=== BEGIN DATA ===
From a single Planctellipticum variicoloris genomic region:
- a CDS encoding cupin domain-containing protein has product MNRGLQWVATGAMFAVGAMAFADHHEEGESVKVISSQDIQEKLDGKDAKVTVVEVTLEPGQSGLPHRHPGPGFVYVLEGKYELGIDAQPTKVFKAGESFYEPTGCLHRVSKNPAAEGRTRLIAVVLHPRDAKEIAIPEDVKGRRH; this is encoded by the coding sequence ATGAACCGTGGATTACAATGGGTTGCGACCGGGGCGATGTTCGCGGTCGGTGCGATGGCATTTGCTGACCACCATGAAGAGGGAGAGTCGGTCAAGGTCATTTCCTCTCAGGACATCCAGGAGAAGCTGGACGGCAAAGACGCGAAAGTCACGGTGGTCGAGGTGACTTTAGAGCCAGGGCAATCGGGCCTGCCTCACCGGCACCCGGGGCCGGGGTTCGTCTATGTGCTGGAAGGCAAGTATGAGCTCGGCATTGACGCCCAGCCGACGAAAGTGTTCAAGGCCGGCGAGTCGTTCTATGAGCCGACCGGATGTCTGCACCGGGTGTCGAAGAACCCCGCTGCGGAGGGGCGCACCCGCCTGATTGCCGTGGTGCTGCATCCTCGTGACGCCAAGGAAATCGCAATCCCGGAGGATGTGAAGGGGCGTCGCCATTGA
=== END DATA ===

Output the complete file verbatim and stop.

From a single Planctellipticum variicoloris genomic region:
- a CDS encoding cupin domain-containing protein has product MNRGLQWVATGAMFAVGAMAFADHHEEGESVKVISSQDIQEKLDGKDAKVTVVEVTLEPGQSGLPHRHPGPGFVYVLEGKYELGIDAQPTKVFKAGESFYEPTGCLHRVSKNPAAEGRTRLIAVVLHPRDAKEIAIPEDVKGRRH; this is encoded by the coding sequence ATGAACCGTGGATTACAATGGGTTGCGACCGGGGCGATGTTCGCGGTCGGTGCGATGGCATTTGCTGACCACCATGAAGAGGGAGAGTCGGTCAAGGTCATTTCCTCTCAGGACATCCAGGAGAAGCTGGACGGCAAAGACGCGAAAGTCACGGTGGTCGAGGTGACTTTAGAGCCAGGGCAATCGGGCCTGCCTCACCGGCACCCGGGGCCGGGGTTCGTCTATGTGCTGGAAGGCAAGTATGAGCTCGGCATTGACGCCCAGCCGACGAAAGTGTTCAAGGCCGGCGAGTCGTTCTATGAGCCGACCGGATGTCTGCACCGGGTGTCGAAGAACCCCGCTGCGGAGGGGCGCACCCGCCTGATTGCCGTGGTGCTGCATCCTCGTGACGCCAAGGAAATCGCAATCCCGGAGGATGTGAAGGGGCGTCGCCATTGA